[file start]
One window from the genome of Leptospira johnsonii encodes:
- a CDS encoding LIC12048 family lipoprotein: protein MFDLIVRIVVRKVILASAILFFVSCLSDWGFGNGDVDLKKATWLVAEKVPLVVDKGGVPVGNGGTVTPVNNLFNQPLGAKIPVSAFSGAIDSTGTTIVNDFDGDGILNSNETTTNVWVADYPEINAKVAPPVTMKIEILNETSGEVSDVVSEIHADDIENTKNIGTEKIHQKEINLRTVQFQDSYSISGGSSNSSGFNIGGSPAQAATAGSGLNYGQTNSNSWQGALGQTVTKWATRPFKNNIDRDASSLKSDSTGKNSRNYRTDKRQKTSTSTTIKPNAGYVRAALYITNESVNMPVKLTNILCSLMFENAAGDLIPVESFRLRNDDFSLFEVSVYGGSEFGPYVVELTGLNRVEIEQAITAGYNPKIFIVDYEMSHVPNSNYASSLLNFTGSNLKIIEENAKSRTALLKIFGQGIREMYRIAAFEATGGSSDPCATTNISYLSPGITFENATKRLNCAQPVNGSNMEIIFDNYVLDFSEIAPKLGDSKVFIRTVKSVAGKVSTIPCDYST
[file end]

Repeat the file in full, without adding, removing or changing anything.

One window from the genome of Leptospira johnsonii encodes:
- a CDS encoding LIC12048 family lipoprotein: protein MFDLIVRIVVRKVILASAILFFVSCLSDWGFGNGDVDLKKATWLVAEKVPLVVDKGGVPVGNGGTVTPVNNLFNQPLGAKIPVSAFSGAIDSTGTTIVNDFDGDGILNSNETTTNVWVADYPEINAKVAPPVTMKIEILNETSGEVSDVVSEIHADDIENTKNIGTEKIHQKEINLRTVQFQDSYSISGGSSNSSGFNIGGSPAQAATAGSGLNYGQTNSNSWQGALGQTVTKWATRPFKNNIDRDASSLKSDSTGKNSRNYRTDKRQKTSTSTTIKPNAGYVRAALYITNESVNMPVKLTNILCSLMFENAAGDLIPVESFRLRNDDFSLFEVSVYGGSEFGPYVVELTGLNRVEIEQAITAGYNPKIFIVDYEMSHVPNSNYASSLLNFTGSNLKIIEENAKSRTALLKIFGQGIREMYRIAAFEATGGSSDPCATTNISYLSPGITFENATKRLNCAQPVNGSNMEIIFDNYVLDFSEIAPKLGDSKVFIRTVKSVAGKVSTIPCDYST